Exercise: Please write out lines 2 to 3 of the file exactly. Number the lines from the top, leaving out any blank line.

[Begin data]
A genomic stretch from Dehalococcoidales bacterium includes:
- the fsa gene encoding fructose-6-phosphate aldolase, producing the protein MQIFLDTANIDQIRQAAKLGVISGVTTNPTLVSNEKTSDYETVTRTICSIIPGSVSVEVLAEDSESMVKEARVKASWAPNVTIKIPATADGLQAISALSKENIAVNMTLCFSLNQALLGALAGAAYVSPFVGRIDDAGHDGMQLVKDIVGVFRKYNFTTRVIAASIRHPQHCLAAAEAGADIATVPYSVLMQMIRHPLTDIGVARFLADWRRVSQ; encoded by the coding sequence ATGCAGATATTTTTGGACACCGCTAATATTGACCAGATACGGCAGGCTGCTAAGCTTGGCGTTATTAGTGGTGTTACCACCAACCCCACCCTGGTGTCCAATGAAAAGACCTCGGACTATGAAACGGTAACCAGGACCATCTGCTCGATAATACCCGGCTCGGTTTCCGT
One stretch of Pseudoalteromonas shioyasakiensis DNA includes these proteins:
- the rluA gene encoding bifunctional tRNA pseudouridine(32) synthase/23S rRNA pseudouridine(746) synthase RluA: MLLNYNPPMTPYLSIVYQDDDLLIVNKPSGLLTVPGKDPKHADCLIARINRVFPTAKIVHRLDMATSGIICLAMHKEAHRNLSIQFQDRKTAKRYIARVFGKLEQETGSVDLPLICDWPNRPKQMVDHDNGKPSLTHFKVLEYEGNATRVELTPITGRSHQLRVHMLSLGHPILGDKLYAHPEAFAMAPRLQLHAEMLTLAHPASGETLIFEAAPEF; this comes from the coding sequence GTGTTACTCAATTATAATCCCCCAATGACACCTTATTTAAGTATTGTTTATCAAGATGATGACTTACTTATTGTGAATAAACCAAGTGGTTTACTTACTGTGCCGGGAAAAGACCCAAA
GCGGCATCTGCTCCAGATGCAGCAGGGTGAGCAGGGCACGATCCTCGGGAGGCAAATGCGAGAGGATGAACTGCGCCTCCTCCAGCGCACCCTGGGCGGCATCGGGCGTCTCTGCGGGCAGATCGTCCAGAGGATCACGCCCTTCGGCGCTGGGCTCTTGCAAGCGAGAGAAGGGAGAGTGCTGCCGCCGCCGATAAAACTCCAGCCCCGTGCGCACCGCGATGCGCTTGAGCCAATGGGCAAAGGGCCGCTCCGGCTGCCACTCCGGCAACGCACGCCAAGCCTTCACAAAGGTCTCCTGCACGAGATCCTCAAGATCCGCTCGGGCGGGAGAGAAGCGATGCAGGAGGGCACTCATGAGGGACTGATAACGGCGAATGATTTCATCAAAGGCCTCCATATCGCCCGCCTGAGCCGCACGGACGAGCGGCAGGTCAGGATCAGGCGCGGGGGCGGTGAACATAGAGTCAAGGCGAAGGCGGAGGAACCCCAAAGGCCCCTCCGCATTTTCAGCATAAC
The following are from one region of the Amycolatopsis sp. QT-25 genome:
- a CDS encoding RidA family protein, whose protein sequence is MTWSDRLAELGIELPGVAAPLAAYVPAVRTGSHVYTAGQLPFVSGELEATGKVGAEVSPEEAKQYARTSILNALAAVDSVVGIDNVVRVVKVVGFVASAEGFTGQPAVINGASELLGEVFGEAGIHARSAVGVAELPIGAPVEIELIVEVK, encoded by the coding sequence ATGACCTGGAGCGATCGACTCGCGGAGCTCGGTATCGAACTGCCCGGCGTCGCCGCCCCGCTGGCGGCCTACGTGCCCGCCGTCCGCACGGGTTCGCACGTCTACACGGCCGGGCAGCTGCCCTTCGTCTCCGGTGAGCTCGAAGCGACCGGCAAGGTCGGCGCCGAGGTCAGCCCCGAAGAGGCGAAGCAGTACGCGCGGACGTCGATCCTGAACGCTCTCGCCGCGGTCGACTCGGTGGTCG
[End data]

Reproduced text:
- the fsa gene encoding fructose-6-phosphate aldolase, producing the protein MQIFLDTANIDQIRQAAKLGVISGVTTNPTLVSNEKTSDYETVTRTICSIIPGSVSVEVLAEDSESMVKEARVKASWAPNVTIKIPATADGLQAISALSKENIAVNMTLCFSLNQALLGALAGAAYVSPFVGRIDDAGHDGMQLVKDIVGVFRKYNFTTRVIAASIRHPQHCLAAAEAGADIATVPYSVLMQMIRHPLTDIGVARFLADWRRVSQ; encoded by the coding sequence ATGCAGATATTTTTGGACACCGCTAATATTGACCAGATACGGCAGGCTGCTAAGCTTGGCGTTATTAGTGGTGTTACCACCAACCCCACCCTGGTGTCCAATGAAAAGACCTCGGACTATGAAACGGTAACCAGGACCATCTGCTCGATAATACCCGGCTCGGTTTCCGT
One stretch of Pseudoalteromonas shioyasakiensis DNA includes these proteins: